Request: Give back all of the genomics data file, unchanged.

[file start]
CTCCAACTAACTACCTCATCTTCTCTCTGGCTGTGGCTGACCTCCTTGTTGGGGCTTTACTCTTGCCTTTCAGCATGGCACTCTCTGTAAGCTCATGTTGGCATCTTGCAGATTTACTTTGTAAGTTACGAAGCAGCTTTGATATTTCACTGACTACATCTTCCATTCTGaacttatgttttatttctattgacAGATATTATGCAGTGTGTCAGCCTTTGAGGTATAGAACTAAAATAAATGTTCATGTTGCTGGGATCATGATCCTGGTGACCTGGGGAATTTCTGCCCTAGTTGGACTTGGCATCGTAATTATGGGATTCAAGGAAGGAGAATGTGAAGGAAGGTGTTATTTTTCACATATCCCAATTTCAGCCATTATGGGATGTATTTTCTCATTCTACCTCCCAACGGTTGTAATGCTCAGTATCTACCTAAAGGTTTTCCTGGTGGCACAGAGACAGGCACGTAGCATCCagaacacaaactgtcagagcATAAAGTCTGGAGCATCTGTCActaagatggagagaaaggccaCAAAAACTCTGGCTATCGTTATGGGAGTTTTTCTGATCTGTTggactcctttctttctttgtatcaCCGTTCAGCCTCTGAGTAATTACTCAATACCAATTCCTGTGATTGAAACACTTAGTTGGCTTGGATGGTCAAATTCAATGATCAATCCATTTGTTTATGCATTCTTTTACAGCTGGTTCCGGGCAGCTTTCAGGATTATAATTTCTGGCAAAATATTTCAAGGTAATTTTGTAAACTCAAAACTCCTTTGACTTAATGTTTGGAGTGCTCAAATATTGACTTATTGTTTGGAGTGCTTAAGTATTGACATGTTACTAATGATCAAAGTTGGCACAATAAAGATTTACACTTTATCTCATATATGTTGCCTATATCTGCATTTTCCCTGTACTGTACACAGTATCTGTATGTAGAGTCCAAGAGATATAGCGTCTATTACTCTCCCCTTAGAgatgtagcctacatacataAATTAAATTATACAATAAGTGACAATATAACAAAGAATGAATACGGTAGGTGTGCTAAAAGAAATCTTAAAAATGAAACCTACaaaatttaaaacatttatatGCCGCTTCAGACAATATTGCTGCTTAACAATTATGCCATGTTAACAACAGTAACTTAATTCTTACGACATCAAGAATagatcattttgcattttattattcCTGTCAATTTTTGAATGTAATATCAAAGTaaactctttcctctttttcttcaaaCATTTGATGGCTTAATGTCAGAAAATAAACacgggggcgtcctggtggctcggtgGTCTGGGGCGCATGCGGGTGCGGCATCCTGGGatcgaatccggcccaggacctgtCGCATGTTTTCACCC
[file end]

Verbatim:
CTCCAACTAACTACCTCATCTTCTCTCTGGCTGTGGCTGACCTCCTTGTTGGGGCTTTACTCTTGCCTTTCAGCATGGCACTCTCTGTAAGCTCATGTTGGCATCTTGCAGATTTACTTTGTAAGTTACGAAGCAGCTTTGATATTTCACTGACTACATCTTCCATTCTGaacttatgttttatttctattgacAGATATTATGCAGTGTGTCAGCCTTTGAGGTATAGAACTAAAATAAATGTTCATGTTGCTGGGATCATGATCCTGGTGACCTGGGGAATTTCTGCCCTAGTTGGACTTGGCATCGTAATTATGGGATTCAAGGAAGGAGAATGTGAAGGAAGGTGTTATTTTTCACATATCCCAATTTCAGCCATTATGGGATGTATTTTCTCATTCTACCTCCCAACGGTTGTAATGCTCAGTATCTACCTAAAGGTTTTCCTGGTGGCACAGAGACAGGCACGTAGCATCCagaacacaaactgtcagagcATAAAGTCTGGAGCATCTGTCActaagatggagagaaaggccaCAAAAACTCTGGCTATCGTTATGGGAGTTTTTCTGATCTGTTggactcctttctttctttgtatcaCCGTTCAGCCTCTGAGTAATTACTCAATACCAATTCCTGTGATTGAAACACTTAGTTGGCTTGGATGGTCAAATTCAATGATCAATCCATTTGTTTATGCATTCTTTTACAGCTGGTTCCGGGCAGCTTTCAGGATTATAATTTCTGGCAAAATATTTCAAGGTAATTTTGTAAACTCAAAACTCCTTTGACTTAATGTTTGGAGTGCTCAAATATTGACTTATTGTTTGGAGTGCTTAAGTATTGACATGTTACTAATGATCAAAGTTGGCACAATAAAGATTTACACTTTATCTCATATATGTTGCCTATATCTGCATTTTCCCTGTACTGTACACAGTATCTGTATGTAGAGTCCAAGAGATATAGCGTCTATTACTCTCCCCTTAGAgatgtagcctacatacataAATTAAATTATACAATAAGTGACAATATAACAAAGAATGAATACGGTAGGTGTGCTAAAAGAAATCTTAAAAATGAAACCTACaaaatttaaaacatttatatGCCGCTTCAGACAATATTGCTGCTTAACAATTATGCCATGTTAACAACAGTAACTTAATTCTTACGACATCAAGAATagatcattttgcattttattattcCTGTCAATTTTTGAATGTAATATCAAAGTaaactctttcctctttttcttcaaaCATTTGATGGCTTAATGTCAGAAAATAAACacgggggcgtcctggtggctcggtgGTCTGGGGCGCATGCGGGTGCGGCATCCTGGGatcgaatccggcccaggacctgtCGCATGTTTTCACCC